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GE Loses Gains from CEO's Exit as JPMorgan Sees No Easy Fix

July 6, 2017
While GE has good individual business units, the company is facing weakness in many of its end markets, including power generation, oil and health care, JPMorgan Chase & Co. said.

So much for the new-CEO stock bump.

General Electric Co. (IW 500/6) slumped on July 6 after JPMorgan Chase & Co. said the industrial giant may consider more restructuring, trim buyback plans and cut the 2018 outlook as it battles sluggish oil prices and weak demand in some markets. The shares have given up their gains from last month’s announcement that CEO Jeffrey Immelt will step down this year.

“While we expect a fresh start, a positive, we don’t see a quick or easy fix to the current predicament,” Steve Tusa, an analyst at JPMorgan, said in a note as he reduced his price target to $22 from $27. That’s the lowest of all estimates compiled by Bloomberg.

The report underscored the challenges for GE’s next CEO, John Flannery, a company veteran who will take over next month. The Boston-based manufacturer has faced pressure from shareholder Trian Fund Management this year amid weak earnings, cash-flow concerns and a stock that has trailed the broader markets. GE agreed to deepen cost cuts after meetings with the activist firm, which was co-founded by Nelson Peltz.

The shares fell 2.5% to $26.68 at 12:34 p.m. in New York, after trading at their lowest intraday price since October 2015. GE hit $29 in the days after the CEO change was announced.

GE stuck by its expectations of $12 billion to $14 billion of cash flow from operations this year and stock repurchases of $11 billion to $13 billion. Additionally, “the GE dividend is safe,” the company said on July  6..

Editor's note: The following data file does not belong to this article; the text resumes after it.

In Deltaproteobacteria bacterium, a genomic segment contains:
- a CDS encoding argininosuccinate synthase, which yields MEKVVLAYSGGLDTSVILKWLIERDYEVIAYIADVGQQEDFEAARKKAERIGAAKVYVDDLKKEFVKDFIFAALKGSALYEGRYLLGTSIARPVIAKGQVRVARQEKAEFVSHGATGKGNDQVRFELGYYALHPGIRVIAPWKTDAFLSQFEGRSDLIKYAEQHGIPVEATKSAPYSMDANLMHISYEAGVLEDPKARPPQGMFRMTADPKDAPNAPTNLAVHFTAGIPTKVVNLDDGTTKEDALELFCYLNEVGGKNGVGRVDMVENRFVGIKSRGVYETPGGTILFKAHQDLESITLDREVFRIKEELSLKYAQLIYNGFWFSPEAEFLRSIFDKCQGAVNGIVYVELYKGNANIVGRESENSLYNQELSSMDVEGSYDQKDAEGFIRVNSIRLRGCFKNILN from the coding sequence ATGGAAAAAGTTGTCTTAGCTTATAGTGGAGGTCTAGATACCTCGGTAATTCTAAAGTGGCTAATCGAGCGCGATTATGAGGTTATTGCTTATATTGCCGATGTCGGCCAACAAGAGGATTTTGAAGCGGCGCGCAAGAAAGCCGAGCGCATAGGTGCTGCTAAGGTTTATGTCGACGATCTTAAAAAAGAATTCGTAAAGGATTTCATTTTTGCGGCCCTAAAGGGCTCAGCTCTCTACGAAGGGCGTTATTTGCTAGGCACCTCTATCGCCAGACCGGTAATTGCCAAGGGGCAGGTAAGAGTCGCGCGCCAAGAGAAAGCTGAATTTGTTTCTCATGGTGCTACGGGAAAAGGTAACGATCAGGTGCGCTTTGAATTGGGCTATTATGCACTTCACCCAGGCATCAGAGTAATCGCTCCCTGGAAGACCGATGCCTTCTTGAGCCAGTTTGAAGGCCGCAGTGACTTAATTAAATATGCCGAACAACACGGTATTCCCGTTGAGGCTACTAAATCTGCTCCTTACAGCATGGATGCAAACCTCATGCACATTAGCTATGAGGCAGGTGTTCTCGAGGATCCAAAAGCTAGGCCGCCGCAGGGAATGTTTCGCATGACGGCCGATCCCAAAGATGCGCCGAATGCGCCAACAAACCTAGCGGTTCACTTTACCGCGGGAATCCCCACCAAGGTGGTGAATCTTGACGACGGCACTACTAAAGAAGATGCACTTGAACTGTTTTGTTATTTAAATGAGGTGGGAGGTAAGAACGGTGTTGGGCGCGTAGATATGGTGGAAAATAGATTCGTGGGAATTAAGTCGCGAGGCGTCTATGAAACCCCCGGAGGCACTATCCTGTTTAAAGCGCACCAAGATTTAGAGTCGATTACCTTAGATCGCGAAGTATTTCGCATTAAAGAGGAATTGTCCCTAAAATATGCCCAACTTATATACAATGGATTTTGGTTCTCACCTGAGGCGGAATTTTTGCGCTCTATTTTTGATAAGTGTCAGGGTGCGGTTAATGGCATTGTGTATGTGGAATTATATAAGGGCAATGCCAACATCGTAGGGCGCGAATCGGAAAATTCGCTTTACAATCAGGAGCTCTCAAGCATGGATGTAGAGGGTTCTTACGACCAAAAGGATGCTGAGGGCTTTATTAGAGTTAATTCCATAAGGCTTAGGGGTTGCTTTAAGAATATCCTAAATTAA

Not every analyst is down on the stock. Scott Davis of Barclays Plc recently made GE his “top pick,” saying the company will be helped by a simpler portfolio, larger cost cuts and improving cash flow. He has a price target of $36 a share, the highest among estimates compiled by Bloomberg.

While GE has good individual business units, the company is facing weakness in many of its end markets, including power generation, oil and health care, Tusa said. Following a series of portfolio changes in recent years, GE has bet on industries such as aviation and energy while tilting away from the finance and consumer markets that once underpinned its operations.

Flannery may reset expectations and lower next year’s profit forecast, particularly after what could be a “relatively weak” second-quarter report, Tusa said. While the dividend isn’t likely to be cut, GE may trim the stock buyback effort to free up cash, the analyst said. Tusa’s price cut came after Deutsche Bank AG in May recommended selling GE shares.

By Richard Clough

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